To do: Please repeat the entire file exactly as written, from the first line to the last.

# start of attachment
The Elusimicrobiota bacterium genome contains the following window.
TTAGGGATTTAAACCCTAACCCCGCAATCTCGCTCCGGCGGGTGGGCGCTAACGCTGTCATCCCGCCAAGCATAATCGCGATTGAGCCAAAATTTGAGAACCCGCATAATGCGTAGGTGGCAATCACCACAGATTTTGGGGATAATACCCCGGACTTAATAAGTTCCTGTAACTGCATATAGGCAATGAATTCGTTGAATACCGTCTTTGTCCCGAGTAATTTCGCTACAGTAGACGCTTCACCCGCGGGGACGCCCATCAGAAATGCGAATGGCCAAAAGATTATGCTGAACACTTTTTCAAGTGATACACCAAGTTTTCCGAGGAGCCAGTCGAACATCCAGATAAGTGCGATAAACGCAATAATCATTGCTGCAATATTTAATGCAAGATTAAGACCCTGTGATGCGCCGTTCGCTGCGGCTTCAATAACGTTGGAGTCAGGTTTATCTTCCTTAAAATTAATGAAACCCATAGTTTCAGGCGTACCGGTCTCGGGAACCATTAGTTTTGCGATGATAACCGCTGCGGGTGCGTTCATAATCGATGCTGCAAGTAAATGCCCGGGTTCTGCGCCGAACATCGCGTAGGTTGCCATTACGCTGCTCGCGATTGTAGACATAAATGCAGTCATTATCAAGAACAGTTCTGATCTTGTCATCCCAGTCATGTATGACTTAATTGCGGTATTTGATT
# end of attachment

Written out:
The Elusimicrobiota bacterium genome contains the following window.
TTAGGGATTTAAACCCTAACCCCGCAATCTCGCTCCGGCGGGTGGGCGCTAACGCTGTCATCCCGCCAAGCATAATCGCGATTGAGCCAAAATTTGAGAACCCGCATAATGCGTAGGTGGCAATCACCACAGATTTTGGGGATAATACCCCGGACTTAATAAGTTCCTGTAACTGCATATAGGCAATGAATTCGTTGAATACCGTCTTTGTCCCGAGTAATTTCGCTACAGTAGACGCTTCACCCGCGGGGACGCCCATCAGAAATGCGAATGGCCAAAAGATTATGCTGAACACTTTTTCAAGTGATACACCAAGTTTTCCGAGGAGCCAGTCGAACATCCAGATAAGTGCGATAAACGCAATAATCATTGCTGCAATATTTAATGCAAGATTAAGACCCTGTGATGCGCCGTTCGCTGCGGCTTCAATAACGTTGGAGTCAGGTTTATCTTCCTTAAAATTAATGAAACCCATAGTTTCAGGCGTACCGGTCTCGGGAACCATTAGTTTTGCGATGATAACCGCTGCGGGTGCGTTCATAATCGATGCTGCAAGTAAATGCCCGGGTTCTGCGCCGAACATCGCGTAGGTTGCCATTACGCTGCTCGCGATTGTAGACATAAATGCAGTCATTATCAAGAACAGTTCTGATCTTGTCATCCCAGTCATGTATGACTTAATTGCGGTATTTGATT